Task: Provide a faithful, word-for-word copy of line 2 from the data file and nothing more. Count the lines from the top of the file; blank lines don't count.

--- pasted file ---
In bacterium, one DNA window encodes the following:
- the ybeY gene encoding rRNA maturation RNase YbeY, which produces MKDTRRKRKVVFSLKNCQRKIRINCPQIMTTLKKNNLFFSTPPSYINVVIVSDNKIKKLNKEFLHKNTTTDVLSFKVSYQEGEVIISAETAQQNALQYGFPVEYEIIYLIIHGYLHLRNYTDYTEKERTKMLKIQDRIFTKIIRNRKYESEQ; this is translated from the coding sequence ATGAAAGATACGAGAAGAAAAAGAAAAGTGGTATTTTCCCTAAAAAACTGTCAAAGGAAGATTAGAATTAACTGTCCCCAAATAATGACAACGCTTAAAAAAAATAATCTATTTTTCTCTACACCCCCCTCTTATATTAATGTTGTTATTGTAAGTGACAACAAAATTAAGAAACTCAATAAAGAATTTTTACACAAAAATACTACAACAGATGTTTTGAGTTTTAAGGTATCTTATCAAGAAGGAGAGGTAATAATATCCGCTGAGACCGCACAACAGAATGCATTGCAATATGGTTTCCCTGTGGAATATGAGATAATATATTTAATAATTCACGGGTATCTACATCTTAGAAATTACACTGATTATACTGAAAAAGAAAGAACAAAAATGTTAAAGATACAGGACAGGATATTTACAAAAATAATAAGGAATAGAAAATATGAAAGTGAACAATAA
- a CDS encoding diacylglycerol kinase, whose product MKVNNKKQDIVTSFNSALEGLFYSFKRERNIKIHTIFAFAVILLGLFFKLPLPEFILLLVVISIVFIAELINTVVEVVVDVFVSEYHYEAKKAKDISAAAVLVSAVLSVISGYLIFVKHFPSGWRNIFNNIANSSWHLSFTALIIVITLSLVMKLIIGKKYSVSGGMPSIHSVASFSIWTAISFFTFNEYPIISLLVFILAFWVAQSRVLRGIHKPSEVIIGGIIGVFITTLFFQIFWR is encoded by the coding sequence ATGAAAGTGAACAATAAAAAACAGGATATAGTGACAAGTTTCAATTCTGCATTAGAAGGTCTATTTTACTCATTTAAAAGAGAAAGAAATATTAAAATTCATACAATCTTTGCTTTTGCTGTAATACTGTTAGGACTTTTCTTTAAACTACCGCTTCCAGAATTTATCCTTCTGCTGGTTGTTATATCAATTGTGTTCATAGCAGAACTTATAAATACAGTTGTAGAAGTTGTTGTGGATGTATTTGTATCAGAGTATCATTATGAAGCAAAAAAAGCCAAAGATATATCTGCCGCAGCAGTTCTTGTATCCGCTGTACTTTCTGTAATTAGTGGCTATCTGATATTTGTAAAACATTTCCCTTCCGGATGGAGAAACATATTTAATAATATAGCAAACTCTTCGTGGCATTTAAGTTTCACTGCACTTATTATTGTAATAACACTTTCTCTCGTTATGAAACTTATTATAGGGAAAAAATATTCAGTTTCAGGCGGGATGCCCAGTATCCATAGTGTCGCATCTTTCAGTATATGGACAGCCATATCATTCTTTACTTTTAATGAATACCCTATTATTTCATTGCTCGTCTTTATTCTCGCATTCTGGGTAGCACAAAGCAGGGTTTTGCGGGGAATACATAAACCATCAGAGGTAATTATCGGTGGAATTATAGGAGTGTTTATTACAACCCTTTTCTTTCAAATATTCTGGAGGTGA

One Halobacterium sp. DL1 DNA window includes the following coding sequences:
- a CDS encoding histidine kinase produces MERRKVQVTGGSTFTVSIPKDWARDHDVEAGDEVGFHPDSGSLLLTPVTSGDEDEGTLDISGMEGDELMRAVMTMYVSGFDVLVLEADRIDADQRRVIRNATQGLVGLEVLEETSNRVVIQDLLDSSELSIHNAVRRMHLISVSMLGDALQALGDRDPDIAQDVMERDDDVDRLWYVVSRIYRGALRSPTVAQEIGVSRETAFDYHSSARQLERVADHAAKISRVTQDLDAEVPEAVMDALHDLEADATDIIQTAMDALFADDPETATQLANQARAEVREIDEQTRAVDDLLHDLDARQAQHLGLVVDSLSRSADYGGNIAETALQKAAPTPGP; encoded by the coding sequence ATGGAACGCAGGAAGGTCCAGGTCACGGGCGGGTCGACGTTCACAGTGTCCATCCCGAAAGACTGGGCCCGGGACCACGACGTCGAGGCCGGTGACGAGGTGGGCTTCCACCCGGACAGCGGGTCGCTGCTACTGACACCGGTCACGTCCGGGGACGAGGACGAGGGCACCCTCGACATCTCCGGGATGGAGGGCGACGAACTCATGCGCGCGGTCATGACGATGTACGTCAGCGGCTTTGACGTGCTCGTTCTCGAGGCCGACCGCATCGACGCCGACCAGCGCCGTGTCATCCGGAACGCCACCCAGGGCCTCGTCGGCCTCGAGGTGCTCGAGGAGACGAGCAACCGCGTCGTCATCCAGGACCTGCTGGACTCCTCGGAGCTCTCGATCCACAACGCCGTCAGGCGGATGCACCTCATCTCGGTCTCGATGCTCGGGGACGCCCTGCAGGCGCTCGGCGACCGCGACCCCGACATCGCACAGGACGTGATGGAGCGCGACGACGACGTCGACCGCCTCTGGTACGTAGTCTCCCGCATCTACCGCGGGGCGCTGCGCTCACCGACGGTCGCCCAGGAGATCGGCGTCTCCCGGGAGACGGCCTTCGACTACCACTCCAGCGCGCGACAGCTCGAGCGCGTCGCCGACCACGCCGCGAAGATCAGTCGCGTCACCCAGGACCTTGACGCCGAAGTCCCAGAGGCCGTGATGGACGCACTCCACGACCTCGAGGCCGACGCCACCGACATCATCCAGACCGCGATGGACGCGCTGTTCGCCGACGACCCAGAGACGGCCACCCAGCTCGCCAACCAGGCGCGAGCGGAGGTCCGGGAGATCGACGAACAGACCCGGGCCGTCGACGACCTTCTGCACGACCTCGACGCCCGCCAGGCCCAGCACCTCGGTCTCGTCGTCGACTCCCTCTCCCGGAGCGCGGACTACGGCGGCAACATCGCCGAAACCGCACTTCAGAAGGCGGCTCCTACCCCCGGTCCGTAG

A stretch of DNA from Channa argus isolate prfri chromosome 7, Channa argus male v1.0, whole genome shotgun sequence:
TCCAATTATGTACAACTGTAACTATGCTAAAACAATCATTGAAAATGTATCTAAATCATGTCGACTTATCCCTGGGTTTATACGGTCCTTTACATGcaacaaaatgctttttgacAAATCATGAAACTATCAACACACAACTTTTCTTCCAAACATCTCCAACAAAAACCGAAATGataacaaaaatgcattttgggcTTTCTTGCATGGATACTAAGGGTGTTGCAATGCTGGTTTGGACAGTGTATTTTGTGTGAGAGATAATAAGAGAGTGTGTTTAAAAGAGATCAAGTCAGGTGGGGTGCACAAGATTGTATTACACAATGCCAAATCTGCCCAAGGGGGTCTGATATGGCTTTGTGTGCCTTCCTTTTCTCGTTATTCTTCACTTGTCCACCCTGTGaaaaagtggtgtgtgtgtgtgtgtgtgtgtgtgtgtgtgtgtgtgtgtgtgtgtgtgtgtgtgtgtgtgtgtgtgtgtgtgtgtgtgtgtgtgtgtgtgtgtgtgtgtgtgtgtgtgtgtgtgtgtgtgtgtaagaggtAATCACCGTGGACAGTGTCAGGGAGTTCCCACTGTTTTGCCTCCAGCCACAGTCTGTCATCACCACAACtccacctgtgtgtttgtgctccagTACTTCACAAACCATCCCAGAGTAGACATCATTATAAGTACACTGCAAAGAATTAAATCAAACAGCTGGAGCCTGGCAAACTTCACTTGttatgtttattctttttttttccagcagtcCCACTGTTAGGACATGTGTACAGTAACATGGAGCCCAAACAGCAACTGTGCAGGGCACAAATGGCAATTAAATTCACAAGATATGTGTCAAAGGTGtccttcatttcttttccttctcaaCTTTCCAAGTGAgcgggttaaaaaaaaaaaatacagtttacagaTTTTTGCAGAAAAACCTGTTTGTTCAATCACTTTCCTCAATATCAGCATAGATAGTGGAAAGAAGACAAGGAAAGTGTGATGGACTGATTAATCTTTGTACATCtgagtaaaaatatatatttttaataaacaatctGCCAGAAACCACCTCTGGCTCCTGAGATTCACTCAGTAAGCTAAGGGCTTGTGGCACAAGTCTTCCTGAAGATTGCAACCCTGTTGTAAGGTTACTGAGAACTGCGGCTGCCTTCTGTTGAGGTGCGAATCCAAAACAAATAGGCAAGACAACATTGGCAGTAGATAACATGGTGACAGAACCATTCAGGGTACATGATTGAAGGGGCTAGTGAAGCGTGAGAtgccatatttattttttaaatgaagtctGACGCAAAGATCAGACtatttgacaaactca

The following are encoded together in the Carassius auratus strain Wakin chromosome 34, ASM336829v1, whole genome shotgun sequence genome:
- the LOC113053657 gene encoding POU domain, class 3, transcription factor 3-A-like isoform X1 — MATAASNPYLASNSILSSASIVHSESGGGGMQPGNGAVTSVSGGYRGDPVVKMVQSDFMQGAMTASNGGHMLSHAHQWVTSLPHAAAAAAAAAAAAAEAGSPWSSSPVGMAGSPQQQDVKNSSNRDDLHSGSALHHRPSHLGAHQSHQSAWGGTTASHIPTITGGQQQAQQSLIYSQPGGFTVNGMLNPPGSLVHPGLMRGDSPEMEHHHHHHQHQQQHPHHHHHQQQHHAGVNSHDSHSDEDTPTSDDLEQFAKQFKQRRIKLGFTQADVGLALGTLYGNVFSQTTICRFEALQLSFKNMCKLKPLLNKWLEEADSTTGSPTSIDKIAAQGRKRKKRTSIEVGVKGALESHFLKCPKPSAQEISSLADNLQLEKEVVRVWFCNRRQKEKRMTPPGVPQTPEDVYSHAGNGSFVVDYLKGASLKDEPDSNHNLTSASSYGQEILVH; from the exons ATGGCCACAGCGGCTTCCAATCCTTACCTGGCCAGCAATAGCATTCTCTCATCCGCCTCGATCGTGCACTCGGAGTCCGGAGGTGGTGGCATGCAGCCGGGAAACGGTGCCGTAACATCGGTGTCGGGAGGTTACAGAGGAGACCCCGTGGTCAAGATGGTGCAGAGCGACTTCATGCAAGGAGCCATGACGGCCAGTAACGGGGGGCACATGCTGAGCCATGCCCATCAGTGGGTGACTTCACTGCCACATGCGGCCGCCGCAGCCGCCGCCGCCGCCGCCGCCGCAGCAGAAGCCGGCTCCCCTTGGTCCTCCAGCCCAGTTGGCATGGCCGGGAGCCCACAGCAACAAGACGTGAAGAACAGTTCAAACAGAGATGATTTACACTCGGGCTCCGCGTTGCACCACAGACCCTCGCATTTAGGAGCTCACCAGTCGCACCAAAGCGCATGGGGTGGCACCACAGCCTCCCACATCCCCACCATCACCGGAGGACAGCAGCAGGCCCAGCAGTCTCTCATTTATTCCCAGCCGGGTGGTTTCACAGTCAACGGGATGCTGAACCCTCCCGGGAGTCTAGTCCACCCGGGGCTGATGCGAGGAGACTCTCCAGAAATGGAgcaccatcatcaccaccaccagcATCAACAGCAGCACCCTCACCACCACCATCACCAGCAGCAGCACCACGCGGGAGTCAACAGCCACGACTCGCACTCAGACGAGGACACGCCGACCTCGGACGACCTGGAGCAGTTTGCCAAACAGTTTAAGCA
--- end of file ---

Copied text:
- the ybeY gene encoding rRNA maturation RNase YbeY, which produces MKDTRRKRKVVFSLKNCQRKIRINCPQIMTTLKKNNLFFSTPPSYINVVIVSDNKIKKLNKEFLHKNTTTDVLSFKVSYQEGEVIISAETAQQNALQYGFPVEYEIIYLIIHGYLHLRNYTDYTEKERTKMLKIQDRIFTKIIRNRKYESEQ; this is translated from the coding sequence ATGAAAGATACGAGAAGAAAAAGAAAAGTGGTATTTTCCCTAAAAAACTGTCAAAGGAAGATTAGAATTAACTGTCCCCAAATAATGACAACGCTTAAAAAAAATAATCTATTTTTCTCTACACCCCCCTCTTATATTAATGTTGTTATTGTAAGTGACAACAAAATTAAGAAACTCAATAAAGAATTTTTACACAAAAATACTACAACAGATGTTTTGAGTTTTAAGGTATCTTATCAAGAAGGAGAGGTAATAATATCCGCTGAGACCGCACAACAGAATGCATTGCAATATGGTTTCCCTGTGGAATATGAGATAATATATTTAATAATTCACGGGTATCTACATCTTAGAAATTACACTGATTATACTGAAAAAGAAAGAACAAAAATGTTAAAGATACAGGACAGGATATTTACAAAAATAATAAGGAATAGAAAATATGAAAGTGAACAATAA